Who will be the breakout star of this team the way Michael Bradley was in 2010

Matt DuMont: I'm going to go with Mix Diskerud as the breakout star. Even though I don't think he'll start a game, I believe he will get significant playing time as a sub. He's great on the attack, can pass well and has a knack for ending up in the right place. I'm really looking forward to seeing his progression over the next couple weeks and beyond.

Matt Opper: Fabian Johnson. He is unlike any other defender that the US has had, particularly at right back. The immortal DOLO was previously the best right back the US has had in terms of joining the attack. He ran hard and sent an unending stream of crosses into the box and was vital for the 2010 team, but never in a million years could DOLO have conjured something like this.

The play of Fabian Johnson is a big reason why I think the US goes with the 4-2-3-1. Two defensive mids gives the US plenty of cover if Johnson wants to bound forward in the attack, which this side needs him to do. I think Fabian Johnson is in for a big World Cup.

Will the US win a world cup in your lifetime?

Matt DuMont: Probably not, unfortunately. Its hard for the US to get to the top of the soccer mountain. You have to figure that soccer in this country is getting about the 3rd or 4th best groups of athletes. There are just more popular sports here that top athletes want to play. That's not the case when you look at Brazil, Spain, Germany etc. The top athletes in those countries are born into soccer.

Having said that, I think it speaks to the fight and character of the US national team to be able to have the success that they've had while having the odds stacked against them. Let's hope I'm completely wrong and this is the year the US brings home a World Cup.

Matt Opper: Without question. It could be a while, a very long while indeed, but ultimately it is an inevitability. There are two reasons I think that the US will one day get a star above that crest. 1) The youth system in this country is changing, and changing for the better. There is more of a focus on technical development, and less of an emphasis on simply playing a ton of games. It seems counter intuitive but for a very long time the best US players simply played too much at too young of an age. It wouldn't be out of the norm for the best teenagers to play three or four games a week year round, which is simply too much for 12 and 13 year olds. Now those kids a playing less, with less pressure to win and more focus on their fundamentals. And that's just what's happening here.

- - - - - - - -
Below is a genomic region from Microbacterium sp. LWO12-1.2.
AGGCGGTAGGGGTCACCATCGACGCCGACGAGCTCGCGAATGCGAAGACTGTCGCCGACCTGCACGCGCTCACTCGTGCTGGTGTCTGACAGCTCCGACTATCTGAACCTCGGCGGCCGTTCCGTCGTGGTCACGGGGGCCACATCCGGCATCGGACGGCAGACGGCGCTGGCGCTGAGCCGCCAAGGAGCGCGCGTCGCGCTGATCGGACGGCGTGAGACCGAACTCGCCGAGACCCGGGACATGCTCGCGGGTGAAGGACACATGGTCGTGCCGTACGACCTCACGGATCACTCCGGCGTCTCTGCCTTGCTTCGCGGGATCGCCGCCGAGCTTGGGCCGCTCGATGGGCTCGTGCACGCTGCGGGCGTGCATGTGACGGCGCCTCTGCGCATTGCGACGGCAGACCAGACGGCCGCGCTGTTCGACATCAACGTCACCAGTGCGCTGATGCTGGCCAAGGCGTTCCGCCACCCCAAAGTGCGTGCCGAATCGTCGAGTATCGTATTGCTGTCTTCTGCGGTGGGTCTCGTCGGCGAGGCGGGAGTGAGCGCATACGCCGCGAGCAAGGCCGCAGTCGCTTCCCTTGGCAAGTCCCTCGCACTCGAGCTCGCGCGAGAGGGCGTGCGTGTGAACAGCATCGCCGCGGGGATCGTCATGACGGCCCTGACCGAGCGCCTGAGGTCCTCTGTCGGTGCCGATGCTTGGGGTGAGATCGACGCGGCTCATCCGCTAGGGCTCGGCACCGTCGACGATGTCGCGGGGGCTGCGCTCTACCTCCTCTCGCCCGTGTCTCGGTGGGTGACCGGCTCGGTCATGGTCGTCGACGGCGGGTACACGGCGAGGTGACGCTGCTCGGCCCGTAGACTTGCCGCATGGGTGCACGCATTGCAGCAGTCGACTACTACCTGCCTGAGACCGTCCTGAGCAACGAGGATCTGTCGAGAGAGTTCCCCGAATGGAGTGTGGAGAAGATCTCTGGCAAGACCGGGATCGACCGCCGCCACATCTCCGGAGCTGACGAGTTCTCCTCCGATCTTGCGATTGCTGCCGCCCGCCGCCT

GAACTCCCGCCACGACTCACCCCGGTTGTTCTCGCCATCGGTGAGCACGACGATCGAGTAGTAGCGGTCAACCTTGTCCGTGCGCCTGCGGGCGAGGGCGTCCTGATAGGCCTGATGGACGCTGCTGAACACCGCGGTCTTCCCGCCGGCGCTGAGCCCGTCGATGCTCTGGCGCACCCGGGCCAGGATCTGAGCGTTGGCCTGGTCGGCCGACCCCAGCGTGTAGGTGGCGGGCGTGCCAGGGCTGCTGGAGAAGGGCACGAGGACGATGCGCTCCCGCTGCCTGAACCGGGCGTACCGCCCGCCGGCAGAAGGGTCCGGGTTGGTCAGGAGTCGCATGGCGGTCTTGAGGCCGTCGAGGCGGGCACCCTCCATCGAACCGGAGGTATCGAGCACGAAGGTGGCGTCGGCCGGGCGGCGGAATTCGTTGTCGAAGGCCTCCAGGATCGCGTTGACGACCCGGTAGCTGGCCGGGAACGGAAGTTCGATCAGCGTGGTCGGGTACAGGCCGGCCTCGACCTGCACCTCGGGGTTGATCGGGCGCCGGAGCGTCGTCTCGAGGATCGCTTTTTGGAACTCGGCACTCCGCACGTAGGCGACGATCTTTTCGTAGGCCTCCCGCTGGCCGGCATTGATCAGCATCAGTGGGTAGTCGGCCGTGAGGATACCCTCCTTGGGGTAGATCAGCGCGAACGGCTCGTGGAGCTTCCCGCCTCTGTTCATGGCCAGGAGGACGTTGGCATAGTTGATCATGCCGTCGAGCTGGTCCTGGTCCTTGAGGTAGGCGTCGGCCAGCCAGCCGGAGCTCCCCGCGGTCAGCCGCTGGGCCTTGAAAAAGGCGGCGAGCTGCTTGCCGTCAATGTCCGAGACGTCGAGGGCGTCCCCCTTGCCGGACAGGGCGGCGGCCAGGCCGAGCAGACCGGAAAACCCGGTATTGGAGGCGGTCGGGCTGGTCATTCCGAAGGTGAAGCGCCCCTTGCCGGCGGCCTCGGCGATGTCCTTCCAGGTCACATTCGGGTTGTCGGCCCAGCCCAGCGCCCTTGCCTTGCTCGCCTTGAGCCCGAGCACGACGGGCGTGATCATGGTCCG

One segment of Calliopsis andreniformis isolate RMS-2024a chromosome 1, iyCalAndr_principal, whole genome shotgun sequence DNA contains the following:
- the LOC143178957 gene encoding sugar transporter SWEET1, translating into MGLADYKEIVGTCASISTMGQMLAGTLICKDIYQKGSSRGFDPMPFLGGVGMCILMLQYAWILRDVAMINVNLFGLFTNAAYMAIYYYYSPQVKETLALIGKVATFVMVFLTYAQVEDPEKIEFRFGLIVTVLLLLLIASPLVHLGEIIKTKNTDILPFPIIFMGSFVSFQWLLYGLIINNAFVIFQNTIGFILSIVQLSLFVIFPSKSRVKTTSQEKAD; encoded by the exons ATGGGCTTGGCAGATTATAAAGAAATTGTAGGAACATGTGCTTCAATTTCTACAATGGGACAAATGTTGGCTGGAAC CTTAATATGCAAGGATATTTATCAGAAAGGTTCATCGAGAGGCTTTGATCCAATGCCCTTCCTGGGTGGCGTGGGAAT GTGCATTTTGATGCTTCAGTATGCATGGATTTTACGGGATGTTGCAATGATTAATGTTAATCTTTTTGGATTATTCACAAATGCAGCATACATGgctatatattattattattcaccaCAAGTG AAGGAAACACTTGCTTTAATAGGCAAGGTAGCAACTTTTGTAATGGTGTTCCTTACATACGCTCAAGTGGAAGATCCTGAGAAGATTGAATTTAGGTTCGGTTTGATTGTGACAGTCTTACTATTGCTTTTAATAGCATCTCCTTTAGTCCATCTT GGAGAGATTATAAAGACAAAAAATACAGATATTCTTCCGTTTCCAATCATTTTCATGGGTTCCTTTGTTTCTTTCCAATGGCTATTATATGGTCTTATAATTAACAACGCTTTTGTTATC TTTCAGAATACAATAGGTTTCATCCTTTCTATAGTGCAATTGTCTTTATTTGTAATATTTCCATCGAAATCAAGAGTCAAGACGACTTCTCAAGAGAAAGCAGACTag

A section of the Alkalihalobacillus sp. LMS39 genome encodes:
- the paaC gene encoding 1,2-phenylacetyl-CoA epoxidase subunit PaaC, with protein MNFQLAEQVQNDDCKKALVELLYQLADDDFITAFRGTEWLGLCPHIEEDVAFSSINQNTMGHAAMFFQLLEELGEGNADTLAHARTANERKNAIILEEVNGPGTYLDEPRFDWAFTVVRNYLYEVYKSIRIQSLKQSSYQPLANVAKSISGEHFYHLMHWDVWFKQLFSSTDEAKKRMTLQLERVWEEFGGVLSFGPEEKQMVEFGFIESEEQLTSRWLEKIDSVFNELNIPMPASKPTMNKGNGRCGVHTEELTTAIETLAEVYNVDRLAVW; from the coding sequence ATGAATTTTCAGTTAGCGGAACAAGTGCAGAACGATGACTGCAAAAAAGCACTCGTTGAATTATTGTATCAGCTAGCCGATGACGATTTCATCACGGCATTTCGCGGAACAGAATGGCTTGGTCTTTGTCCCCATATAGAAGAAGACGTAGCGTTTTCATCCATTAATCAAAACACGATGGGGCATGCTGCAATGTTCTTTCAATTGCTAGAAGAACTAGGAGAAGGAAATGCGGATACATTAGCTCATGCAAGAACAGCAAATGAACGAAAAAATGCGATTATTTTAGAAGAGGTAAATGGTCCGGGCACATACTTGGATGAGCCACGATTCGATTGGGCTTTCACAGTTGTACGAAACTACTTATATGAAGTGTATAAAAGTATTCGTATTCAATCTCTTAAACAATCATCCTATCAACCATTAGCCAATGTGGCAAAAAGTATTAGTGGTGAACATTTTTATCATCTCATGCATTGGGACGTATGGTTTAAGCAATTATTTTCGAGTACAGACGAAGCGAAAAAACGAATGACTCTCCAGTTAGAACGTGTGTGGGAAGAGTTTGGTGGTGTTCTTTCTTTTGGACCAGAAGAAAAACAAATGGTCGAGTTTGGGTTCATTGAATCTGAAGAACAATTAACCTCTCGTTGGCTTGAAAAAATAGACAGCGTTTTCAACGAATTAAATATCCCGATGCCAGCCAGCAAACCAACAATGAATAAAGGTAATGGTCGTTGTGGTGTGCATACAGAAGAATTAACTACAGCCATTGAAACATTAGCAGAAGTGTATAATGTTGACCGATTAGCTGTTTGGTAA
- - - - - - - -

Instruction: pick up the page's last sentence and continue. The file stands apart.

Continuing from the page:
There are hundreds of american kids who are currently ensconced in the youth set ups of major clubs in europe; Barcelona, Real Madrid, Bayern Munich, Arsenal, Manchester United etc. The US is raising an army of technically gifted players who are being bred to have the one thing that has long been missing from the US, quality in the final third. It will be a while until those kids emerge within the national team set up, but that is coming and it is all for the good.

The second reason is more simple, the American diaspora is vast, not India vast but still enormous. This team more than any other has shown that the US is willing an able to mine the depths of that diaspora for talent. The US's willingness to look within that pool is not going to go away whenever Jurgen Klinsman does. Much like soccer itself, its here to say.